For full photos please see: http://moniquelyons.shutterfly.com/

Tuesday, August 29, 2006

A Case of the Birthday Stones

August 22, 2006

Birthday stones…not a girl’s best friend! For my first birthday in France, my body was kind enough to celebrate the day by giving me kidney stones. However, I had quite a different idea concerning birthday revelry. Many of you know that my medical history is a trail of doctor and hospital visits and treatments that stretch to moon and back. Well that trail found me in the quaint village of Valbonne. Most of you won’t be surprised by the story I am about to tell you of how I celebrated my first French birthday.
August 22nd, 2006 was a beautiful morning in the Cote d’Azur! The sun softly glistened from the skylight in my chamber, warming my face causing me to stir and awaken. I was all packed and ready to hit the road for an exhilarating mini-break in Barcelona. After living in France for over a month, I was extremely excited about being in a country where I actually spoke the language. I got a tremendous deal on one of those ultra modern hotels one kilometer away from El Mar. I bathed with happy thoughts of discovering the country of my ancestors’ forefathers. I could just smell the paella and hear the deep and sensual rhythm of the tango. As I shampooed a clear vision entered my mind of bronzing in the sun and sipping sangria poolside. Just one glass of sangria and my tongue would remember to lazily roll my “rs” instead of gargle them harshly at the back of the throat.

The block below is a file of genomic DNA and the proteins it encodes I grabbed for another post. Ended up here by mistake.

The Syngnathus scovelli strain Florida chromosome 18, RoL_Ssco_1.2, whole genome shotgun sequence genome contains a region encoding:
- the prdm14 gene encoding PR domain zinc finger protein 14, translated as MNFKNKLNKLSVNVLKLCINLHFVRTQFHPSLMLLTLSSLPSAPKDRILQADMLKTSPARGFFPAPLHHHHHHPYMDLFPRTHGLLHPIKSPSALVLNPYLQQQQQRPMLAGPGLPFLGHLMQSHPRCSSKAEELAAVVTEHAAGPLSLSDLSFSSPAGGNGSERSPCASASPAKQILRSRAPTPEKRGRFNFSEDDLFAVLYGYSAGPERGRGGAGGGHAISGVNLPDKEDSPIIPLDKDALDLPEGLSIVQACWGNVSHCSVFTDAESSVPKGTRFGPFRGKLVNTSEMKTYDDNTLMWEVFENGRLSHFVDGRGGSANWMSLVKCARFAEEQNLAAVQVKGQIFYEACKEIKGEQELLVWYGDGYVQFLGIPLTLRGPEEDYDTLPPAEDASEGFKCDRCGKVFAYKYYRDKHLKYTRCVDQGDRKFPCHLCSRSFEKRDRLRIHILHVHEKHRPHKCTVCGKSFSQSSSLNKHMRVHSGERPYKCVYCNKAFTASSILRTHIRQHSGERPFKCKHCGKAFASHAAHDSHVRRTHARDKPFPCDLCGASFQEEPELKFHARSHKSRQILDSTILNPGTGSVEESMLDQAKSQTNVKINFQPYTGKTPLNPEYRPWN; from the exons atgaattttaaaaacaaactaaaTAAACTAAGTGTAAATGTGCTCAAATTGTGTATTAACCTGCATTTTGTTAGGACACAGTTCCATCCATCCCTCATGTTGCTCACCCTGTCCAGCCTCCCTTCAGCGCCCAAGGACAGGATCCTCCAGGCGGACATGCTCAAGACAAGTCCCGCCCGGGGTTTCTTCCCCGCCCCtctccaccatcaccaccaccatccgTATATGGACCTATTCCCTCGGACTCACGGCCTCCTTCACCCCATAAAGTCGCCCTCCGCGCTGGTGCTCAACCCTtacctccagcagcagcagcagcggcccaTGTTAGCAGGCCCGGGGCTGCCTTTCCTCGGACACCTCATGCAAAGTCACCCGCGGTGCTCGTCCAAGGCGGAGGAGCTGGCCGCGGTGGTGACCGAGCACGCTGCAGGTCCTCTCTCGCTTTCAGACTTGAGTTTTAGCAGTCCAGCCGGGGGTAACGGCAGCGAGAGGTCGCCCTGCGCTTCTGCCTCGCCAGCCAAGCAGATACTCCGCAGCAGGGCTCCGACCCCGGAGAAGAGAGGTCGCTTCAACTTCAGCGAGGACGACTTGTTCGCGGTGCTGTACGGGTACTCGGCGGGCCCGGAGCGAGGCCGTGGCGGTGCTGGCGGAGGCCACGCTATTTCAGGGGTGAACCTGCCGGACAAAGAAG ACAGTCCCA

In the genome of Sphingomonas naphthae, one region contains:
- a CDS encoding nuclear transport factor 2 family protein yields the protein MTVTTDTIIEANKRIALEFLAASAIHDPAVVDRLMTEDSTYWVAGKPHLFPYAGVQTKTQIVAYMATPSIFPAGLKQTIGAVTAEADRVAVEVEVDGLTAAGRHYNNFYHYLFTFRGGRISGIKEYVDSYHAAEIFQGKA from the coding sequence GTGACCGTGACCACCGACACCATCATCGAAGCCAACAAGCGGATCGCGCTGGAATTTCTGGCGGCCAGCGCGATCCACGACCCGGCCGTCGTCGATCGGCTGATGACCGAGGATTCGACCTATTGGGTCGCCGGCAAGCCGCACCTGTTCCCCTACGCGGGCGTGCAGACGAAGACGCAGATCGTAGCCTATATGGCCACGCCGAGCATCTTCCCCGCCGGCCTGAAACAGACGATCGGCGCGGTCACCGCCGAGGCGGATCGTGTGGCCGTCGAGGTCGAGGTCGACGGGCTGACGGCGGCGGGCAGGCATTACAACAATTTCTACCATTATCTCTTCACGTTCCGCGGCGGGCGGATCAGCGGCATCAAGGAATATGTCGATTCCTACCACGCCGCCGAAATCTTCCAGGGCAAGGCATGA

Then, panic! Pangs of searing pain shot down my right side. But, I brushed it off thinking I was still recovering from a kidney infection that had me bedridden for seven days the week before. Nothing was going to stop me from celebrating my birthday speaking a language I didn’t have to think first to speak. I carefully finished getting dressed and limped down the stairs. And when I say limp, I mean LIMP! It took me five minutes to make it to “le cuisine” to join my bosses for breakfast. We were chatting lightly about my impending excursion and then suddenly shots of burning pain in my left side so intense that that I knocked the breadbasket off the table and into Monsieur causing him to wear his breakfast. I would have normally been humiliated, but I didn’t give a damn about anything but my aching gut. After an agonizing ten-minute debate about the source of the pain, I reassured both Madame and Monsieur that I was fine and that I was just experiencing a relapse. Humiliation, however, did strike as Monsieur carried me up a flight of stairs to my suite. Half an hour later I found myself in bed damp with fever and sadly canceling my three-night reservation with Hotel Vincci Condal Mar. Hour after insufferable hour my body raged with fever, then the chills, and the fever again. I could no longer endure the pain; I had to call Madame. I agonizingly climbed back downstairs to fetch the number of the restaurant.